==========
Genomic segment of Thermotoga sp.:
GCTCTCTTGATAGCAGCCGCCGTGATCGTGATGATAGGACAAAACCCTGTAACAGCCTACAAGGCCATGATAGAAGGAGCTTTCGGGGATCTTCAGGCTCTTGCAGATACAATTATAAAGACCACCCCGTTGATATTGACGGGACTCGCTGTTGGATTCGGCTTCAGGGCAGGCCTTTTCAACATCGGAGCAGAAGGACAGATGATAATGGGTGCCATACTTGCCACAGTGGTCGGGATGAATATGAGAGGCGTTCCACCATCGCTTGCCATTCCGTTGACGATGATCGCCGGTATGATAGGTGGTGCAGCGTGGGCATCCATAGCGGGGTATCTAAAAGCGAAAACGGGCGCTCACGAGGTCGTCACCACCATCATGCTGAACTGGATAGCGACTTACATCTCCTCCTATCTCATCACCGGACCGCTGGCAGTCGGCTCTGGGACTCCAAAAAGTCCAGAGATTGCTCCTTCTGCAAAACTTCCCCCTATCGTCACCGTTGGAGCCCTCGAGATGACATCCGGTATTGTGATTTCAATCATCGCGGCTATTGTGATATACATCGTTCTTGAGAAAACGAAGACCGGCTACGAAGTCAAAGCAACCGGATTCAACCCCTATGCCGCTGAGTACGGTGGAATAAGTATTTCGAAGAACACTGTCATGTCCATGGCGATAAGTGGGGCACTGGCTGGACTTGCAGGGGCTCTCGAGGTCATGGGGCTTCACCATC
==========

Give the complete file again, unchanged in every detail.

Genomic segment of Thermotoga sp.:
GCTCTCTTGATAGCAGCCGCCGTGATCGTGATGATAGGACAAAACCCTGTAACAGCCTACAAGGCCATGATAGAAGGAGCTTTCGGGGATCTTCAGGCTCTTGCAGATACAATTATAAAGACCACCCCGTTGATATTGACGGGACTCGCTGTTGGATTCGGCTTCAGGGCAGGCCTTTTCAACATCGGAGCAGAAGGACAGATGATAATGGGTGCCATACTTGCCACAGTGGTCGGGATGAATATGAGAGGCGTTCCACCATCGCTTGCCATTCCGTTGACGATGATCGCCGGTATGATAGGTGGTGCAGCGTGGGCATCCATAGCGGGGTATCTAAAAGCGAAAACGGGCGCTCACGAGGTCGTCACCACCATCATGCTGAACTGGATAGCGACTTACATCTCCTCCTATCTCATCACCGGACCGCTGGCAGTCGGCTCTGGGACTCCAAAAAGTCCAGAGATTGCTCCTTCTGCAAAACTTCCCCCTATCGTCACCGTTGGAGCCCTCGAGATGACATCCGGTATTGTGATTTCAATCATCGCGGCTATTGTGATATACATCGTTCTTGAGAAAACGAAGACCGGCTACGAAGTCAAAGCAACCGGATTCAACCCCTATGCCGCTGAGTACGGTGGAATAAGTATTTCGAAGAACACTGTCATGTCCATGGCGATAAGTGGGGCACTGGCTGGACTTGCAGGGGCTCTCGAGGTCATGGGGCTTCACCATC